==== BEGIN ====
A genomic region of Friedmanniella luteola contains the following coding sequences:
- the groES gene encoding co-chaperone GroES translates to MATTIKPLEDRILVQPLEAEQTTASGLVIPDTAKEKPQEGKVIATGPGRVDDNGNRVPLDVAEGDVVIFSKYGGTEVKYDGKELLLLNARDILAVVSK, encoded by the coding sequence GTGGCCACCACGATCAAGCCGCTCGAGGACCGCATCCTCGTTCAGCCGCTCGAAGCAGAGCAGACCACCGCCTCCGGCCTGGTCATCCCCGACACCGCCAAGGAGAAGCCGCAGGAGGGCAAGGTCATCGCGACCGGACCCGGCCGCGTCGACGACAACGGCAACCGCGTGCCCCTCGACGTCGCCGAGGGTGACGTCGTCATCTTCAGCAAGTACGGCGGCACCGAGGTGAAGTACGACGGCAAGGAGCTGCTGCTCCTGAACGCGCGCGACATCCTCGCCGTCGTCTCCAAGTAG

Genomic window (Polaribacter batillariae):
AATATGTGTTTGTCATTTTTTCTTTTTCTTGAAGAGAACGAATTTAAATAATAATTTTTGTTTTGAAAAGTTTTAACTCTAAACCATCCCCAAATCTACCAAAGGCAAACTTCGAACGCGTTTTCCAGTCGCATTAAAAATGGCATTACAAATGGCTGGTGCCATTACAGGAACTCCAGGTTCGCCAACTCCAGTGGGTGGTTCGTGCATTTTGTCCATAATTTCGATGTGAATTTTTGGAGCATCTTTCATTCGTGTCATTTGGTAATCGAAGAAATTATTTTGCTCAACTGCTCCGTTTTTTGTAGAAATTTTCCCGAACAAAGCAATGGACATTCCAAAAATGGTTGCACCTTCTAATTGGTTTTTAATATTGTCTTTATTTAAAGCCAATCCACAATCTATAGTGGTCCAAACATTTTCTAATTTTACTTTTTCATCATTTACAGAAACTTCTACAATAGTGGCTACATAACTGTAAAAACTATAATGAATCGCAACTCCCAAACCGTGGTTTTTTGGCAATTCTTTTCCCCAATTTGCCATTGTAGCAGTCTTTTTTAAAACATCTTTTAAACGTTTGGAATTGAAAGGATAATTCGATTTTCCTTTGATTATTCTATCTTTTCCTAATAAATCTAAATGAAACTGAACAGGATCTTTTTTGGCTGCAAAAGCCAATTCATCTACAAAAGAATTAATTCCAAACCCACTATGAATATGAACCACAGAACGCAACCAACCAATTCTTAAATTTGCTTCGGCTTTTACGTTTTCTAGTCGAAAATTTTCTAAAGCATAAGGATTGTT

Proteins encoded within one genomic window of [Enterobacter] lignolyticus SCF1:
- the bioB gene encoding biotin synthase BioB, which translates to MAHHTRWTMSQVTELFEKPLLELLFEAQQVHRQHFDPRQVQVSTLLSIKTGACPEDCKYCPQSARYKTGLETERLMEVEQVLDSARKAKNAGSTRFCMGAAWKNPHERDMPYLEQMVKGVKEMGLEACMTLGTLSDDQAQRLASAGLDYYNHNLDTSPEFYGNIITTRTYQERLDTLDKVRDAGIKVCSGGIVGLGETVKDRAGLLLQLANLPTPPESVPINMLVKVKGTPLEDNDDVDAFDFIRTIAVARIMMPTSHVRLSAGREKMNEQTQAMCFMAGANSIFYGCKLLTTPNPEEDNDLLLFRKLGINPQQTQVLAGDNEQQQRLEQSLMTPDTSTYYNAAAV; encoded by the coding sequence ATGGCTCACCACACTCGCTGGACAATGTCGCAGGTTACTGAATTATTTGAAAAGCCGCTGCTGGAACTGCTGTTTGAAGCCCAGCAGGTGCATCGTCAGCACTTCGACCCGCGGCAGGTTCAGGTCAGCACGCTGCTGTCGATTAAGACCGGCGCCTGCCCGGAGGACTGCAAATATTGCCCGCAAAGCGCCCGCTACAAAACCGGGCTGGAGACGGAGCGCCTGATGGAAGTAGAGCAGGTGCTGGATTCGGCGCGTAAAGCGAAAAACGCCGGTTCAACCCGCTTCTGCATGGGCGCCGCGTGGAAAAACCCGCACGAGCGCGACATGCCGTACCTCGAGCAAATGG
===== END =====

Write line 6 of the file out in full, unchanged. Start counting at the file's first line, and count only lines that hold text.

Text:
- the bioB gene encoding biotin synthase BioB, which translates to MAHHTRWTMSQVTELFEKPLLELLFEAQQVHRQHFDPRQVQVSTLLSIKTGACPEDCKYCPQSARYKTGLETERLMEVEQVLDSARKAKNAGSTRFCMGAAWKNPHERDMPYLEQMVKGVKEMGLEACMTLGTLSDDQAQRLASAGLDYYNHNLDTSPEFYGNIITTRTYQERLDTLDKVRDAGIKVCSGGIVGLGETVKDRAGLLLQLANLPTPPESVPINMLVKVKGTPLEDNDDVDAFDFIRTIAVARIMMPTSHVRLSAGREKMNEQTQAMCFMAGANSIFYGCKLLTTPNPEEDNDLLLFRKLGINPQQTQVLAGDNEQQQRLEQSLMTPDTSTYYNAAAV; encoded by the coding sequence ATGGCTCACCACACTCGCTGGACAATGTCGCAGGTTACTGAATTATTTGAAAAGCCGCTGCTGGAACTGCTGTTTGAAGCCCAGCAGGTGCATCGTCAGCACTTCGACCCGCGGCAGGTTCAGGTCAGCACGCTGCTGTCGATTAAGACCGGCGCCTGCCCGGAGGACTGCAAATATTGCCCGCAAAGCGCCCGCTACAAAACCGGGCTGGAGACGGAGCGCCTGATGGAAGTAGAGCAGGTGCTGGATTCGGCGCGTAAAGCGAAAAACGCCGGTTCAACCCGCTTCTGCATGGGCGCCGCGTGGAAAAACCCGCACGAGCGCGACATGCCGTACCTCGAGCAAATGG